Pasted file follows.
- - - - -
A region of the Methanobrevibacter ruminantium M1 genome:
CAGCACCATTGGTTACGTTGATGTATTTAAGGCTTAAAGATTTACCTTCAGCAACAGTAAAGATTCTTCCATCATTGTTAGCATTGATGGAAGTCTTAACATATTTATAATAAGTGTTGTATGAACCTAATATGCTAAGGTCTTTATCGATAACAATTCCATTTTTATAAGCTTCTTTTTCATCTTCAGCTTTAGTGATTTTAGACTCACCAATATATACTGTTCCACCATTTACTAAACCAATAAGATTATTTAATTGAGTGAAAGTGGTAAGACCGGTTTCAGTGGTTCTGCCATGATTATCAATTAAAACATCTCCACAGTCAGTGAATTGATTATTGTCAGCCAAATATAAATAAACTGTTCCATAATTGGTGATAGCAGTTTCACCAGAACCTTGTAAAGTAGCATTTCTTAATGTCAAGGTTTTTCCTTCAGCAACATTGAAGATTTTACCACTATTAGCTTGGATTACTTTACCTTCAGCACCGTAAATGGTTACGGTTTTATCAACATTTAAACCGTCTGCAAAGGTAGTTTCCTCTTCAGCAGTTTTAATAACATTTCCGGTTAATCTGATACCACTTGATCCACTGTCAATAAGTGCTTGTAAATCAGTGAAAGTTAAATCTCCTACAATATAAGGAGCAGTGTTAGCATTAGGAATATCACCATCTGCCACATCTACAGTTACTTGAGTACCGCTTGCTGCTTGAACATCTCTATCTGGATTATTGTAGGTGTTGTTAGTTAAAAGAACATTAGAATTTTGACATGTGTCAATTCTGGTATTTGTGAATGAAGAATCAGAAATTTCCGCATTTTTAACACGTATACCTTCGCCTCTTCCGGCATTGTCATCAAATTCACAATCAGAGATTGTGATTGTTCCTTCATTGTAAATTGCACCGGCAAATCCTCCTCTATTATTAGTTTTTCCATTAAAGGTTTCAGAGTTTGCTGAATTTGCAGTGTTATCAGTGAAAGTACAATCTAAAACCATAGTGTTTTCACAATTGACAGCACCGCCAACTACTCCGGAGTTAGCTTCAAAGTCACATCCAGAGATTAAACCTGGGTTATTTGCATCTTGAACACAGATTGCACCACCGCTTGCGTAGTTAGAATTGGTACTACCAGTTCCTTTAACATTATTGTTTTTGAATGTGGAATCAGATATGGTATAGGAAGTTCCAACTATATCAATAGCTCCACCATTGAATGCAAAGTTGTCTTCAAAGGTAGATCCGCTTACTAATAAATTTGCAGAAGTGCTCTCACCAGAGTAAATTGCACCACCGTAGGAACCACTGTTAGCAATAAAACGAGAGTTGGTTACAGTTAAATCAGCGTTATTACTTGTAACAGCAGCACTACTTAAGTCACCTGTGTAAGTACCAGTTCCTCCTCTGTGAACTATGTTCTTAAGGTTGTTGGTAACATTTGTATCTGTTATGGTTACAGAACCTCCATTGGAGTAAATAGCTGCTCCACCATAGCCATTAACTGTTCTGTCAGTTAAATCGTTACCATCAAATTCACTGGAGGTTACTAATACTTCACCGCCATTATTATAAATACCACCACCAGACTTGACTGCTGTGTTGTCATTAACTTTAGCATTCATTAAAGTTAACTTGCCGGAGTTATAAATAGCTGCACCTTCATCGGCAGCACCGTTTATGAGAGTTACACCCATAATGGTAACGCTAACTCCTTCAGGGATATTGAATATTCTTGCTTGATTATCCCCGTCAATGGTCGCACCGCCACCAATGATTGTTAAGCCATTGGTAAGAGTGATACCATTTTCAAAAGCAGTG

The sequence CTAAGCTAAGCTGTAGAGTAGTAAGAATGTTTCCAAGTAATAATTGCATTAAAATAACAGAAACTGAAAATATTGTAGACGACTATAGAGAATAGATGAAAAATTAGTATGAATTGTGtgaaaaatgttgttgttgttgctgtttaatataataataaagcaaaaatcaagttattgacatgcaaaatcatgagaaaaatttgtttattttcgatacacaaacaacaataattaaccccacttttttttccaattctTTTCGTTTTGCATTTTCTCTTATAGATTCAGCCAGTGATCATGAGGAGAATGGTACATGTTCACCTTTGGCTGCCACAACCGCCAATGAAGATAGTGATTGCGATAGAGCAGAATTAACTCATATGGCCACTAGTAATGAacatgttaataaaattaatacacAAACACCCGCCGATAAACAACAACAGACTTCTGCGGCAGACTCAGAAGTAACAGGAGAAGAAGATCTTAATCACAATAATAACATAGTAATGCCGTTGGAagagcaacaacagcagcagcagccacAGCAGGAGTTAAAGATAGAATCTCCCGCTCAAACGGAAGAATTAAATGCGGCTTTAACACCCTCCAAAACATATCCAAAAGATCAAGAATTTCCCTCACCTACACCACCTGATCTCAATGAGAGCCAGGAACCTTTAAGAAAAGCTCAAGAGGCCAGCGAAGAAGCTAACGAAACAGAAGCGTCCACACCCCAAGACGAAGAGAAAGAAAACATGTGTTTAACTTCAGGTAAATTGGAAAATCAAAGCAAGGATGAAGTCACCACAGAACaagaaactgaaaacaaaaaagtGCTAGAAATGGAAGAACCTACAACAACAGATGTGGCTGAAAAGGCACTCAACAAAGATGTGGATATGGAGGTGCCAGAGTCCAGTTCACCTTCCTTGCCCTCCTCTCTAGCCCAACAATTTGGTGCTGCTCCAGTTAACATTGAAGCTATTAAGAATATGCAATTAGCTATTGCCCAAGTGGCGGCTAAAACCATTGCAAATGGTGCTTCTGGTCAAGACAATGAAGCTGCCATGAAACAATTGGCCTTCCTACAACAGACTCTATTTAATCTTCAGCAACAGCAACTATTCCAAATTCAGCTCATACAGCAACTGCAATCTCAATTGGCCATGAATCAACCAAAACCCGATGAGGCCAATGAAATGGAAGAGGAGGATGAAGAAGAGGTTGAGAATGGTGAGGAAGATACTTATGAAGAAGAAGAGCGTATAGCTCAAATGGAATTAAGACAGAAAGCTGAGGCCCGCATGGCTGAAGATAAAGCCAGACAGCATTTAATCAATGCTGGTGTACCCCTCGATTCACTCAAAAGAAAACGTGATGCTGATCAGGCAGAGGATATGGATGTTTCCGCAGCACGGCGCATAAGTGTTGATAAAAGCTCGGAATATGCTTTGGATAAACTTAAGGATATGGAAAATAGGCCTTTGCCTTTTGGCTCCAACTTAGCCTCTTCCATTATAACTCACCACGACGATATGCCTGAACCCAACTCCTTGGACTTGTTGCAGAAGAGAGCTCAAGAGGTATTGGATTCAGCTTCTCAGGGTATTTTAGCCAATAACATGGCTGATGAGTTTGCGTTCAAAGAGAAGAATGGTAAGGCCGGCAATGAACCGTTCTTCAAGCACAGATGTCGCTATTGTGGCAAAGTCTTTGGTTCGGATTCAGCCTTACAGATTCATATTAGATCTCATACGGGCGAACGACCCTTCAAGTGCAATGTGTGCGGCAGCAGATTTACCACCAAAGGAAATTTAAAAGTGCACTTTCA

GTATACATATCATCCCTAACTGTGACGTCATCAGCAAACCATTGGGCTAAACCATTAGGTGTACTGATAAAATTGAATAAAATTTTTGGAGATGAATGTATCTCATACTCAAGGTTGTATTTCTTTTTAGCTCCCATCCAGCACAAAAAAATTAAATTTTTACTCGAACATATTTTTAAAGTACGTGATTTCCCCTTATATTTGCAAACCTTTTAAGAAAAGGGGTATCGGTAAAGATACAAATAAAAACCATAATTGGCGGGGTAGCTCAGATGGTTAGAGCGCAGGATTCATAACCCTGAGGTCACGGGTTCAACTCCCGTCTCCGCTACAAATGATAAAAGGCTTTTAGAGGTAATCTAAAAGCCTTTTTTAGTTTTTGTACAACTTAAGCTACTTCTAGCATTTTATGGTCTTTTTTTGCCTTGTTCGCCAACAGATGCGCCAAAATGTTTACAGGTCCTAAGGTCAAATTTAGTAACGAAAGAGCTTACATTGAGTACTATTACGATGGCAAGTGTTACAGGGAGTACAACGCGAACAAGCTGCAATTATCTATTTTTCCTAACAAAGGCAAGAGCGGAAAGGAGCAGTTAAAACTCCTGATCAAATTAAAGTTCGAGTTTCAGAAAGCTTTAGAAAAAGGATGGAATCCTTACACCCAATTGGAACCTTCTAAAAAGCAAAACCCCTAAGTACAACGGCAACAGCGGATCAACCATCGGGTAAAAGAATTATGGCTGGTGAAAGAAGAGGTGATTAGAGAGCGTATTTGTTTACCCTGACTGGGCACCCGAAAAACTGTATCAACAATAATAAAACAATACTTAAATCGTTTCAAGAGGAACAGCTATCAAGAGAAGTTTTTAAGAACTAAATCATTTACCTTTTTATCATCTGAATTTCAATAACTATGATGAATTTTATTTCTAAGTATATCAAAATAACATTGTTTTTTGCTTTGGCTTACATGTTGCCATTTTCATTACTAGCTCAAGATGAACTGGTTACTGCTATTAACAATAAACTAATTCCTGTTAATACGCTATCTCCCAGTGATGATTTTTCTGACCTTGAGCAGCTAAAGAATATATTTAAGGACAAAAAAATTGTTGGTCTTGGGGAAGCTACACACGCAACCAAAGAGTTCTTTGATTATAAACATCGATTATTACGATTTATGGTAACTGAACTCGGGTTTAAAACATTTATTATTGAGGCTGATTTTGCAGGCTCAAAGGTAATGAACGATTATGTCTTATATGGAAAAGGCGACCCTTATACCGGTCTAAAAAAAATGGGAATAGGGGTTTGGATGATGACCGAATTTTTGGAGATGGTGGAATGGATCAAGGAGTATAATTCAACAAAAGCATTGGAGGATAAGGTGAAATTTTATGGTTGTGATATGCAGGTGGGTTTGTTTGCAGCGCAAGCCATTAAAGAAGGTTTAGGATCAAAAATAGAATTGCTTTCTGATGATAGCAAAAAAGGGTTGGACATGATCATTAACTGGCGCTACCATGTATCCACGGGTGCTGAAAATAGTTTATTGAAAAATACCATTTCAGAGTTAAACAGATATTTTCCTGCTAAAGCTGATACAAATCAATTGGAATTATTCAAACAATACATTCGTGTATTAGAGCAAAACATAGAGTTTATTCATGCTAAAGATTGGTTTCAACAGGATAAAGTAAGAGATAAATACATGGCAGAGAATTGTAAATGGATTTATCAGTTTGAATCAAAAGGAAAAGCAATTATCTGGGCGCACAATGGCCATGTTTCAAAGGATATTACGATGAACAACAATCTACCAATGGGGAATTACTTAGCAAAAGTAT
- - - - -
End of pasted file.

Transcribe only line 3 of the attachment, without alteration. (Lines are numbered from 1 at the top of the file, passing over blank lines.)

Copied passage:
The sequence CTAAGCTAAGCTGTAGAGTAGTAAGAATGTTTCCAAGTAATAATTGCATTAAAATAACAGAAACTGAAAATATTGTAGACGACTATAGAGAATAGATGAAAAATTAGTATGAATTGTGtgaaaaatgttgttgttgttgctgtttaatataataataaagcaaaaatcaagttattgacatgcaaaatcatgagaaaaatttgtttattttcgatacacaaacaacaataattaaccccacttttttttccaattctTTTCGTTTTGCATTTTCTCTTATAGATTCAGCCAGTGATCATGAGGAGAATGGTACATGTTCACCTTTGGCTGCCACAACCGCCAATGAAGATAGTGATTGCGATAGAGCAGAATTAACTCATATGGCCACTAGTAATGAacatgttaataaaattaatacacAAACACCCGCCGATAAACAACAACAGACTTCTGCGGCAGACTCAGAAGTAACAGGAGAAGAAGATCTTAATCACAATAATAACATAGTAATGCCGTTGGAagagcaacaacagcagcagcagccacAGCAGGAGTTAAAGATAGAATCTCCCGCTCAAACGGAAGAATTAAATGCGGCTTTAACACCCTCCAAAACATATCCAAAAGATCAAGAATTTCCCTCACCTACACCACCTGATCTCAATGAGAGCCAGGAACCTTTAAGAAAAGCTCAAGAGGCCAGCGAAGAAGCTAACGAAACAGAAGCGTCCACACCCCAAGACGAAGAGAAAGAAAACATGTGTTTAACTTCAGGTAAATTGGAAAATCAAAGCAAGGATGAAGTCACCACAGAACaagaaactgaaaacaaaaaagtGCTAGAAATGGAAGAACCTACAACAACAGATGTGGCTGAAAAGGCACTCAACAAAGATGTGGATATGGAGGTGCCAGAGTCCAGTTCACCTTCCTTGCCCTCCTCTCTAGCCCAACAATTTGGTGCTGCTCCAGTTAACATTGAAGCTATTAAGAATATGCAATTAGCTATTGCCCAAGTGGCGGCTAAAACCATTGCAAATGGTGCTTCTGGTCAAGACAATGAAGCTGCCATGAAACAATTGGCCTTCCTACAACAGACTCTATTTAATCTTCAGCAACAGCAACTATTCCAAATTCAGCTCATACAGCAACTGCAATCTCAATTGGCCATGAATCAACCAAAACCCGATGAGGCCAATGAAATGGAAGAGGAGGATGAAGAAGAGGTTGAGAATGGTGAGGAAGATACTTATGAAGAAGAAGAGCGTATAGCTCAAATGGAATTAAGACAGAAAGCTGAGGCCCGCATGGCTGAAGATAAAGCCAGACAGCATTTAATCAATGCTGGTGTACCCCTCGATTCACTCAAAAGAAAACGTGATGCTGATCAGGCAGAGGATATGGATGTTTCCGCAGCACGGCGCATAAGTGTTGATAAAAGCTCGGAATATGCTTTGGATAAACTTAAGGATATGGAAAATAGGCCTTTGCCTTTTGGCTCCAACTTAGCCTCTTCCATTATAACTCACCACGACGATATGCCTGAACCCAACTCCTTGGACTTGTTGCAGAAGAGAGCTCAAGAGGTATTGGATTCAGCTTCTCAGGGTATTTTAGCCAATAACATGGCTGATGAGTTTGCGTTCAAAGAGAAGAATGGTAAGGCCGGCAATGAACCGTTCTTCAAGCACAGATGTCGCTATTGTGGCAAAGTCTTTGGTTCGGATTCAGCCTTACAGATTCATATTAGATCTCATACGGGCGAACGACCCTTCAAGTGCAATGTGTGCGGCAGCAGATTTACCACCAAAGGAAATTTAAAAGTGCACTTTCA